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FIA and Formula 1 have cooked up new set of regulations for the 2021 season along with a new look car
Ever since the inaugural season in 1950, Formula 1 has gone through a plethora of changes with both the cars and the rules. The Federation and Formula 1 have made big changes in the rulebook for the 2021 season for the world’s premiere circuit racing event. The changes in the rules and regulations aim for a more sustainable future of the sport while also keeping it interesting with better looking cars, closer and more competitive racing, and a more compact race weekend. What else? The Formula 1 fans will get the best experience out of these changes.
Over the decades, Formula 1 cars have gone through radical changes with bodywork, engines and most importantly the aerodynamics – All these changes are made after never ending development, season after season. From the pre-war supercharged engines in the 1950s to today’s tiny hybrid V6 powerplants and complex aero upgrades, the cars have only gotten faster.
The 2021 Formula 1 car render looks stunning with its sleek, sweeping aesthetics and larger 18-inch wheels. The changes however are not just for eye candy. The chassis and aero have been updated to make the cars even faster and capable of closer wing-to-wing dogfights. How?
Constant development is what makes the Formula 1 cars grippier, quicker, and capable of closer battles. Even as of 2019, the cars with their set of complicated wings and fins would lose close to 40 per cent of downforce when slipstreaming behind another car, due to the amount of dirty (hot) air from the car ahead. This has been addressed with the new 2021, which reduces downforce loss to only 10 per cent, as the airflow from the car in front will be cleaner (cooloer) and will be directed higher above the car in tether. This upgrade means the drivers can follow closer, thus increasing competition.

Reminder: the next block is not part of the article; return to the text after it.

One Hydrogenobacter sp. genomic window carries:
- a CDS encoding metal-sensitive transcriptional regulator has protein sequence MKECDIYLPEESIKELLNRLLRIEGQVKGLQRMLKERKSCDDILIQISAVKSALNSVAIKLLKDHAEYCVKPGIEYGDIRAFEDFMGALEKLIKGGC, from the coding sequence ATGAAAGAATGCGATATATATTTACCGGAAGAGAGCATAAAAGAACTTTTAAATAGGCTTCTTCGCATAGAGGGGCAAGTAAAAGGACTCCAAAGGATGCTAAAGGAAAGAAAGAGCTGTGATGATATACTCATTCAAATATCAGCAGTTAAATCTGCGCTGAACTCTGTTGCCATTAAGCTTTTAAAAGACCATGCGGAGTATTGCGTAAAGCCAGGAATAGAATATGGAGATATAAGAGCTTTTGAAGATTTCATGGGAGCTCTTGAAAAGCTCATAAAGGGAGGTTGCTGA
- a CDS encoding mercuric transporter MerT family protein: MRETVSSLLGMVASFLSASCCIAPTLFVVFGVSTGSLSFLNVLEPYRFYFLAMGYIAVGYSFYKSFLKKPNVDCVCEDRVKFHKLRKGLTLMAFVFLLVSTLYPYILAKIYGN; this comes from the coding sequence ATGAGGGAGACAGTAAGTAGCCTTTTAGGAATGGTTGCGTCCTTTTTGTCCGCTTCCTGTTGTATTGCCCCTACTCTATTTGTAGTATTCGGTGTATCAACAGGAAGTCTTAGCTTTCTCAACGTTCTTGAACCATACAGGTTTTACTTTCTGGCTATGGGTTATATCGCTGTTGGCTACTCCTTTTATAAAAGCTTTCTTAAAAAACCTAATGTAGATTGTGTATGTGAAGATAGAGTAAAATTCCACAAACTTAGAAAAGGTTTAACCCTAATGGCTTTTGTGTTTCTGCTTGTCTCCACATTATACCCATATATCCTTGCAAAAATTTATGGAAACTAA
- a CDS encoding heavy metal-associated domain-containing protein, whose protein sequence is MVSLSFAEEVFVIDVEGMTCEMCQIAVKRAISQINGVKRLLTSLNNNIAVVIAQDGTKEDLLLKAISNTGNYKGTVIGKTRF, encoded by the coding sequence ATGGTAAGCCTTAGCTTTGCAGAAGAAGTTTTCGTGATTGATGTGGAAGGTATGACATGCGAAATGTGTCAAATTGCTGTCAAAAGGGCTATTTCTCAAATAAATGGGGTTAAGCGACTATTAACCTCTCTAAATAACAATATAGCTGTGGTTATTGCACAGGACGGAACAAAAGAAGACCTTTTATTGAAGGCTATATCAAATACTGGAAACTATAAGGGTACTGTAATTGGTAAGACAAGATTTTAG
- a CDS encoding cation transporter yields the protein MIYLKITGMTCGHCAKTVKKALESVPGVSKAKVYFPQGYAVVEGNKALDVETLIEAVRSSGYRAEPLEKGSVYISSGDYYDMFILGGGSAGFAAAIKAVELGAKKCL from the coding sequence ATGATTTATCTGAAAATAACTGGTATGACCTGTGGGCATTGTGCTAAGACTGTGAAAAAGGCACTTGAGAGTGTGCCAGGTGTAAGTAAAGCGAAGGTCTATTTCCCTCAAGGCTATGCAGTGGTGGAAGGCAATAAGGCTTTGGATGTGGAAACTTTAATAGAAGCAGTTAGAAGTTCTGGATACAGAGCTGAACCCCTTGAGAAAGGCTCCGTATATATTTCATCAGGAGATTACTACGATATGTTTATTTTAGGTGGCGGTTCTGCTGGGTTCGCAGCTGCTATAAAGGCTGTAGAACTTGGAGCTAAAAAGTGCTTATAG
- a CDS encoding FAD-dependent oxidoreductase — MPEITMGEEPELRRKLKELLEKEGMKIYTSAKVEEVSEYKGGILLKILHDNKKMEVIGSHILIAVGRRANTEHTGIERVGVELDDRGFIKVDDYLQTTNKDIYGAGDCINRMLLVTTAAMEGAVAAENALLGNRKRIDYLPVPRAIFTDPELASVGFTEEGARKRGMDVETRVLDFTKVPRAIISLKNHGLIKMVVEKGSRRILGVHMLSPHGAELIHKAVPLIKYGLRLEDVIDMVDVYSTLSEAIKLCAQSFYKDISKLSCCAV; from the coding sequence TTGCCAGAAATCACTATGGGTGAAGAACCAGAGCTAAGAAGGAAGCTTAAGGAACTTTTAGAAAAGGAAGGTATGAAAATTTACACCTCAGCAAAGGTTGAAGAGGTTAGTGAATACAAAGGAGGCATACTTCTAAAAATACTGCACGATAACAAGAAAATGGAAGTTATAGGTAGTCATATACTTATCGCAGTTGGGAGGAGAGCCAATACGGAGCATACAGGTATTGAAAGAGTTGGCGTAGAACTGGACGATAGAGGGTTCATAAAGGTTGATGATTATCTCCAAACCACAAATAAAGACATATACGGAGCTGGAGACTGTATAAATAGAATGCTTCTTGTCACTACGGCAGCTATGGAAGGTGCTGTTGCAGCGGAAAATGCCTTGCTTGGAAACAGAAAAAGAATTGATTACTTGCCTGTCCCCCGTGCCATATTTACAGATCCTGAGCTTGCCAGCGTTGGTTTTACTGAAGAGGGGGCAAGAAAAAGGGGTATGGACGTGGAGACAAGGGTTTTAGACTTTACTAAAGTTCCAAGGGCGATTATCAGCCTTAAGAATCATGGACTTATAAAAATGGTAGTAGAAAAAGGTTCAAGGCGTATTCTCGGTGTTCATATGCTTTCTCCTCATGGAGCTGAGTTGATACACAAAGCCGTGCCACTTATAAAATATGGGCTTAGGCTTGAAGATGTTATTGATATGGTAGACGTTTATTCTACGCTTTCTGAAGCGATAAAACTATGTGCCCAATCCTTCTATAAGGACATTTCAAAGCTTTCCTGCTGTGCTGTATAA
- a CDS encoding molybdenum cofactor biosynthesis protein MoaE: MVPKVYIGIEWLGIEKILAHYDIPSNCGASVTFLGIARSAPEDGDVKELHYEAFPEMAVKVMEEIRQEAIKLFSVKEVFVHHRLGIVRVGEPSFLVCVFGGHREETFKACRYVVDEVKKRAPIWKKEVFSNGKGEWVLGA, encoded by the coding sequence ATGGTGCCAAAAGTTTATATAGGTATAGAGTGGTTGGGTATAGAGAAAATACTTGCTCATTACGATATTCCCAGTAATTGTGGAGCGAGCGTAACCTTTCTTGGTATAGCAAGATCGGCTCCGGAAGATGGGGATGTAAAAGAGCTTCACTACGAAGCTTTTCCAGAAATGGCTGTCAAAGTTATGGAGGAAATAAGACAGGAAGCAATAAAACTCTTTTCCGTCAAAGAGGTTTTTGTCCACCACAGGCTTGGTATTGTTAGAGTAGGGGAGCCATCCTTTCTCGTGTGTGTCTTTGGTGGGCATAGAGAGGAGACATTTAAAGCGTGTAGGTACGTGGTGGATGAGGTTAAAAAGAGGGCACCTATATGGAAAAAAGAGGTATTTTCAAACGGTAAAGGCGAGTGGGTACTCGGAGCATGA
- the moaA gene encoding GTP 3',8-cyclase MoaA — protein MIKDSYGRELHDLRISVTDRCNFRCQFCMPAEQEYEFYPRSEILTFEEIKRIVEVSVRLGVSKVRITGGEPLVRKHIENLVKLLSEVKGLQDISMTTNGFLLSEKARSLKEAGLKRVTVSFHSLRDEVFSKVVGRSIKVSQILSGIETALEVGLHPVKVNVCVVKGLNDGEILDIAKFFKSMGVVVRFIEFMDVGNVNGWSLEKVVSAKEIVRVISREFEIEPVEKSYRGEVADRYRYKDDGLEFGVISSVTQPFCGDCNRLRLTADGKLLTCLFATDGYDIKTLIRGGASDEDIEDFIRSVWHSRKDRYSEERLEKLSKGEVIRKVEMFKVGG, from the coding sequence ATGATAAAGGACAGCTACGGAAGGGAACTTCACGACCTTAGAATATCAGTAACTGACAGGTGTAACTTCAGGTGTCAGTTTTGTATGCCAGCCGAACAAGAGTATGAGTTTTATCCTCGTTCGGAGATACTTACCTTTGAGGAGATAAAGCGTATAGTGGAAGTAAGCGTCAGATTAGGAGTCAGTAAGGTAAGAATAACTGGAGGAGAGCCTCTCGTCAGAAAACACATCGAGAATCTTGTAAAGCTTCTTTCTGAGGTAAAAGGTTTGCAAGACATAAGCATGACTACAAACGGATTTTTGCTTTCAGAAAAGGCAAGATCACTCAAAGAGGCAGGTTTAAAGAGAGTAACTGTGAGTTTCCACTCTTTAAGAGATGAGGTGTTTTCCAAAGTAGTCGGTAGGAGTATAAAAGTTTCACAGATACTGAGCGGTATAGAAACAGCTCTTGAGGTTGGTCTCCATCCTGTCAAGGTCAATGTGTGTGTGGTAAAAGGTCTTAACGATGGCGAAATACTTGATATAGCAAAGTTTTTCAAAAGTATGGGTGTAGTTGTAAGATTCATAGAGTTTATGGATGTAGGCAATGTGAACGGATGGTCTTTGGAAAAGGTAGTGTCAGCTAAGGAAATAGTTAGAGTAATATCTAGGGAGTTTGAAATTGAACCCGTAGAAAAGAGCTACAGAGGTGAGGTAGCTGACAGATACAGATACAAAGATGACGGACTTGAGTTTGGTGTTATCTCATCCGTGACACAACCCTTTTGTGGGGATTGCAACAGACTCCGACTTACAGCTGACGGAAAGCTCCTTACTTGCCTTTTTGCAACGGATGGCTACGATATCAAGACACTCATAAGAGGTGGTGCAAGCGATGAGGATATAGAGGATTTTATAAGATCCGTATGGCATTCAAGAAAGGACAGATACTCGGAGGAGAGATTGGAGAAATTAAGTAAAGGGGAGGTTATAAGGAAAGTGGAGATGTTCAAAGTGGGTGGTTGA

Major aero changes:
Big budget teams always end up ruling the circuit with minor upgrades during the race weekends that help them shed time. The new rules state that car upgrades mid-weekend will now be limited, while the teams will have to use certain standardised parts. There is also a restriction on how many times a component can be changed during a race. The remodelling is not to make the cars faster but to close the gap between the front runners and the back of the grid.
In an effort to make the sport fairer, the new rules include a ‘Cost Cap’ on performance and non-performance budgets for racing teams. The cap on performance budget has been set to $175million per team, per year. This cap is on money spent on the on-track performance upgrades of the car. The marketing costs, driver salaries and the salaries of the top-three personnel of the team are excluded. Again, the cap is an attempt to reduce the gap between big-budget teams and smaller teams; making the sport fair. On infringement of the cap, the teams can be fined or even disqualified from the championship.
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